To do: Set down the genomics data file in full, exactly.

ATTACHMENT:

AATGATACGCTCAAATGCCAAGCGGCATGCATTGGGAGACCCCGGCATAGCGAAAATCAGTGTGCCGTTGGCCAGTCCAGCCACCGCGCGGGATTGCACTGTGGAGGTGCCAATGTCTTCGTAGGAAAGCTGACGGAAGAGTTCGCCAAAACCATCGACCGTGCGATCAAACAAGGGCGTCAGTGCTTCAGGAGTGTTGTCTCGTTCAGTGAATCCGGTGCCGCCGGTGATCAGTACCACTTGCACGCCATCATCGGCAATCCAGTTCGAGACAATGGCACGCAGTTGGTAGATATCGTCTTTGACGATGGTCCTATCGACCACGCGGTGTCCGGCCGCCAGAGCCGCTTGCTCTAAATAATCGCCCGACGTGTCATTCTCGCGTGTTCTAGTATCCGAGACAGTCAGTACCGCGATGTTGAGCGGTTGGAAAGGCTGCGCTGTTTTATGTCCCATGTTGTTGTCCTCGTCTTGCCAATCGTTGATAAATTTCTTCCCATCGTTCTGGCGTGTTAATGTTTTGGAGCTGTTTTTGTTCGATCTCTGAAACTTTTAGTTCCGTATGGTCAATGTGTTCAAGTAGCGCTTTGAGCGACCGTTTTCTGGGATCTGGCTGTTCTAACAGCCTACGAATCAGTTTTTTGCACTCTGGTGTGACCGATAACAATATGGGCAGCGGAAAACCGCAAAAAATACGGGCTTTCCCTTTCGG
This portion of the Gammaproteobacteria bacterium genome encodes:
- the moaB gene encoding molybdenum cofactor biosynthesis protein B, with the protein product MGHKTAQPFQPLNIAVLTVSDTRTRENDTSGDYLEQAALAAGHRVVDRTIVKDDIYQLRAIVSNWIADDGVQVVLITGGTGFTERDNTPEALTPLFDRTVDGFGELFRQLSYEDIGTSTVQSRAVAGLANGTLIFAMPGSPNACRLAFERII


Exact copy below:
AATGATACGCTCAAATGCCAAGCGGCATGCATTGGGAGACCCCGGCATAGCGAAAATCAGTGTGCCGTTGGCCAGTCCAGCCACCGCGCGGGATTGCACTGTGGAGGTGCCAATGTCTTCGTAGGAAAGCTGACGGAAGAGTTCGCCAAAACCATCGACCGTGCGATCAAACAAGGGCGTCAGTGCTTCAGGAGTGTTGTCTCGTTCAGTGAATCCGGTGCCGCCGGTGATCAGTACCACTTGCACGCCATCATCGGCAATCCAGTTCGAGACAATGGCACGCAGTTGGTAGATATCGTCTTTGACGATGGTCCTATCGACCACGCGGTGTCCGGCCGCCAGAGCCGCTTGCTCTAAATAATCGCCCGACGTGTCATTCTCGCGTGTTCTAGTATCCGAGACAGTCAGTACCGCGATGTTGAGCGGTTGGAAAGGCTGCGCTGTTTTATGTCCCATGTTGTTGTCCTCGTCTTGCCAATCGTTGATAAATTTCTTCCCATCGTTCTGGCGTGTTAATGTTTTGGAGCTGTTTTTGTTCGATCTCTGAAACTTTTAGTTCCGTATGGTCAATGTGTTCAAGTAGCGCTTTGAGCGACCGTTTTCTGGGATCTGGCTGTTCTAACAGCCTACGAATCAGTTTTTTGCACTCTGGTGTGACCGATAACAATATGGGCAGCGGAAAACCGCAAAAAATACGGGCTTTCCCTTTCGG
This portion of the Gammaproteobacteria bacterium genome encodes:
- the moaB gene encoding molybdenum cofactor biosynthesis protein B, with the protein product MGHKTAQPFQPLNIAVLTVSDTRTRENDTSGDYLEQAALAAGHRVVDRTIVKDDIYQLRAIVSNWIADDGVQVVLITGGTGFTERDNTPEALTPLFDRTVDGFGELFRQLSYEDIGTSTVQSRAVAGLANGTLIFAMPGSPNACRLAFERII